Fill in this blank: “I love the way I ______.” Don’t worry; no one else will hear you. What is the thing you think you do quite well? Try some of these on for size:
I love the way I cook.
I love the way I play the piano.
I love the way I can raise a garden full of vegetables.
I love the way I paint, sing in the shower, tell jokes…whatever.
There should be something, ideally several things, that you really get a kick out of doing and for which you really get a kick out of the result as well. If not, you either need to get better at the things you are sort of good at now, or quit being such a niggling perfectionist. There is scant delight to be had in a life that’s “never good enough.” Thinking ourselves modest, we are really just killing a lot of fun and enjoyment that might have been had if we’d acknowledged that sub-perfect can still be pretty amazing if we’ll allow it.
I’m going to stick in a disclaimer right here. We all know some people (I am thinking of one now) who truly believe that any effort, even the paltriest, is deserving of a great deal of pomp and circumstance and maybe a cash bonus as well. To them this post does not apply. But these are typically adults with personality disorders and illusions of grandeur, or millennials. Neither which comprise my readership I assume.
The other pseudo-modest side of the coin is to claim we do whatever it is we do for the sheer enjoyment of the act itself with no thought to the final product. Like it doesn’t matter if everything I bake turns out shit, I just so love rolling out those pie crusts or mixing up those brownies. Really?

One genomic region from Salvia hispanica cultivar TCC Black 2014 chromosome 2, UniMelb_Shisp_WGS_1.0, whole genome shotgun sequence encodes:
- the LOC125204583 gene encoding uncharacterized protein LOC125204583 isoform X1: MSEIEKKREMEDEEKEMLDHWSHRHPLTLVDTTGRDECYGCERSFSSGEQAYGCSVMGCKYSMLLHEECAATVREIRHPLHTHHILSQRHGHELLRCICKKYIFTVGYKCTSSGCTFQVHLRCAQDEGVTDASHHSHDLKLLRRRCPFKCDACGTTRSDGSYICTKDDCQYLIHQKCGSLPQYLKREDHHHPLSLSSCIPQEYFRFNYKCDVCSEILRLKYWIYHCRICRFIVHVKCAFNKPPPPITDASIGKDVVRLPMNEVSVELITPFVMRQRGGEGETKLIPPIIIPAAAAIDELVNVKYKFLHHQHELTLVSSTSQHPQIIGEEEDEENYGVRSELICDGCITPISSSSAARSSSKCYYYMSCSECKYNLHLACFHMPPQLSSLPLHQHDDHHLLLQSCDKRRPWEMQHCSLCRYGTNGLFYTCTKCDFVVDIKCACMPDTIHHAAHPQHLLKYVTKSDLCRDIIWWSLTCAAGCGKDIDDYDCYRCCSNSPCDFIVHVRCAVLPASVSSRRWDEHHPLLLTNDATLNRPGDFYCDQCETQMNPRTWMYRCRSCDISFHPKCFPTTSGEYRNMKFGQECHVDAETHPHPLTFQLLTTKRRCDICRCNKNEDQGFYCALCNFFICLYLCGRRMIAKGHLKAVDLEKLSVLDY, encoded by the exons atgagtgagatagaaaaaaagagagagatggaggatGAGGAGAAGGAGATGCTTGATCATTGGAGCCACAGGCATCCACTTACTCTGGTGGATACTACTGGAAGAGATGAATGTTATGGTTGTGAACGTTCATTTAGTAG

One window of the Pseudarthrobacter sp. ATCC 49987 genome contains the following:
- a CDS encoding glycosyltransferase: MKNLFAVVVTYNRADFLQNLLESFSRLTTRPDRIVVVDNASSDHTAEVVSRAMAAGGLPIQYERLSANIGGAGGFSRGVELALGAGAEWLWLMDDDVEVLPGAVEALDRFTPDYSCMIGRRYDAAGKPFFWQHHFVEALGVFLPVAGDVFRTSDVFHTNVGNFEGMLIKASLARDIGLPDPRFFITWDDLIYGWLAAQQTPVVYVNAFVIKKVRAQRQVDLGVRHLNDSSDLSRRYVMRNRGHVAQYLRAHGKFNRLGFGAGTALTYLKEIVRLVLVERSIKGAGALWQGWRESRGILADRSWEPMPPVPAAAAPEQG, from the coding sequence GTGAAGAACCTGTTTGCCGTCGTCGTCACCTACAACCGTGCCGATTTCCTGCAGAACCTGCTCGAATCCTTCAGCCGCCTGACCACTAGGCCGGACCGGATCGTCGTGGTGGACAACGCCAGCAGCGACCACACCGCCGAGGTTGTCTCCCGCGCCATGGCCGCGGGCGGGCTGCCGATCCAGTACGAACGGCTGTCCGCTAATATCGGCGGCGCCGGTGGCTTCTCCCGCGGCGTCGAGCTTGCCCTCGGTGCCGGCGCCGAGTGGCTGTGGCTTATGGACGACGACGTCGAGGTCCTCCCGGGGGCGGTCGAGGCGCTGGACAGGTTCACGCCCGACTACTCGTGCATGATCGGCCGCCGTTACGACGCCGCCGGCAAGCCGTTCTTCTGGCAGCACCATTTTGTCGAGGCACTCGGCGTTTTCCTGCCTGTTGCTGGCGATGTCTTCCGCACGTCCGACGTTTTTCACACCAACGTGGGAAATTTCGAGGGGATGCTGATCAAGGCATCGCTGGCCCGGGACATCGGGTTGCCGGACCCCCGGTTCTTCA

That’s child’s play. Children do mindless, inane things with no thought to the result because they have this very special gift of living right in the very moment (not necessarily a bad thing) and also the inability to properly link cause and effect. They could be mixing up mud pies in the garden and out of the oven come chocolate chip cookies and for them there may be no great disconnect at all.
But for the adult mind there is a necessary connect. We associate good doing with good results. So I would wager that those who say they just delight in the doing also get a secret charge out of the done. And there is nothing wrong with this at all.
For example, I love the way I cook. There is almost no one else’s cooking I would rather eat than my own (‘cept Mom’s, of course). I literally astound myself in the kitchen and as a result I eat my creations with a lot of satisfaction (maybe too much satisfaction?) and delight. Does everything come out Thomas Keller-quality? Not necessarily, but I am happy in the act and usually happy in the result so when I cook something that’s a flop, I am reminded that most of the time I am knocking them out of the park.
I am also a writer, evidenced by what you are now reading, and I find I like the way I write. This wasn’t always the case, but it is more and more now. Is everything I pen Pulitzer-worthy? Obviously not, but because I write what pleases me or is humorous to me, I am equally amused by reading it.
Am I an egomaniac? Depends on whom you ask, I suppose, but in my estimation I am simply honest about the fact that I find enjoyment in the results of my labors as well the labors. And I think this is how it should be and we should be free to admit it without being thought grandiose. So here’s the takeaway: like what you do…a lot. It’s far more delightful that way.